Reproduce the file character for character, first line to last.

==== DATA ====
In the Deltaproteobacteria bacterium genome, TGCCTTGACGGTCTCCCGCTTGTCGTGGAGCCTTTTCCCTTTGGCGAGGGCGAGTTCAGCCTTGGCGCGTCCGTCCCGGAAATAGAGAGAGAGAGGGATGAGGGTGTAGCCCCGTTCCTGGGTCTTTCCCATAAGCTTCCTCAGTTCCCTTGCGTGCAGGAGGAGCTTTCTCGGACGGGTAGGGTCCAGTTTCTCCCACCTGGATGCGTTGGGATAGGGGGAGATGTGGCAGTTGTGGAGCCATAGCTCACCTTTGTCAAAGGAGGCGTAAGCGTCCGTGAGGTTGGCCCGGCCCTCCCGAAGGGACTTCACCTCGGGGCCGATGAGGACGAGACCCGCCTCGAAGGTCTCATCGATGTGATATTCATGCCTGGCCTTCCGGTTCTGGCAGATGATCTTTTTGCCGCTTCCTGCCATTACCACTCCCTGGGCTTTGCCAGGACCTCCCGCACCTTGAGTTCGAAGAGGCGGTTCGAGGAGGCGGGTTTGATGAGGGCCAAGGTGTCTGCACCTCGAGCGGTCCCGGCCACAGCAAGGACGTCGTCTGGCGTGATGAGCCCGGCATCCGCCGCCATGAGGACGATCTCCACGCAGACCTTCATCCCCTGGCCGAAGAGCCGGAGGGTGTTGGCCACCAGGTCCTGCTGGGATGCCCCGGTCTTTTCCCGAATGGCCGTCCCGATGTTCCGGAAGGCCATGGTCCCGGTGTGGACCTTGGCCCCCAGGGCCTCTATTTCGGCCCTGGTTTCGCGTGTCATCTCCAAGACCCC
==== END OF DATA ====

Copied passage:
In the Deltaproteobacteria bacterium genome, TGCCTTGACGGTCTCCCGCTTGTCGTGGAGCCTTTTCCCTTTGGCGAGGGCGAGTTCAGCCTTGGCGCGTCCGTCCCGGAAATAGAGAGAGAGAGGGATGAGGGTGTAGCCCCGTTCCTGGGTCTTTCCCATAAGCTTCCTCAGTTCCCTTGCGTGCAGGAGGAGCTTTCTCGGACGGGTAGGGTCCAGTTTCTCCCACCTGGATGCGTTGGGATAGGGGGAGATGTGGCAGTTGTGGAGCCATAGCTCACCTTTGTCAAAGGAGGCGTAAGCGTCCGTGAGGTTGGCCCGGCCCTCCCGAAGGGACTTCACCTCGGGGCCGATGAGGACGAGACCCGCCTCGAAGGTCTCATCGATGTGATATTCATGCCTGGCCTTCCGGTTCTGGCAGATGATCTTTTTGCCGCTTCCTGCCATTACCACTCCCTGGGCTTTGCCAGGACCTCCCGCACCTTGAGTTCGAAGAGGCGGTTCGAGGAGGCGGGTTTGATGAGGGCCAAGGTGTCTGCACCTCGAGCGGTCCCGGCCACAGCAAGGACGTCGTCTGGCGTGATGAGCCCGGCATCCGCCGCCATGAGGACGATCTCCACGCAGACCTTCATCCCCTGGCCGAAGAGCCGGAGGGTGTTGGCCACCAGGTCCTGCTGGGATGCCCCGGTCTTTTCCCGAATGGCCGTCCCGATGTTCCGGAAGGCCATGGTCCCGGTGTGGACCTTGGCCCCCAGGGCCTCTATTTCGGCCCTGGTTTCGCGTGTCATCTCCAAGACCCC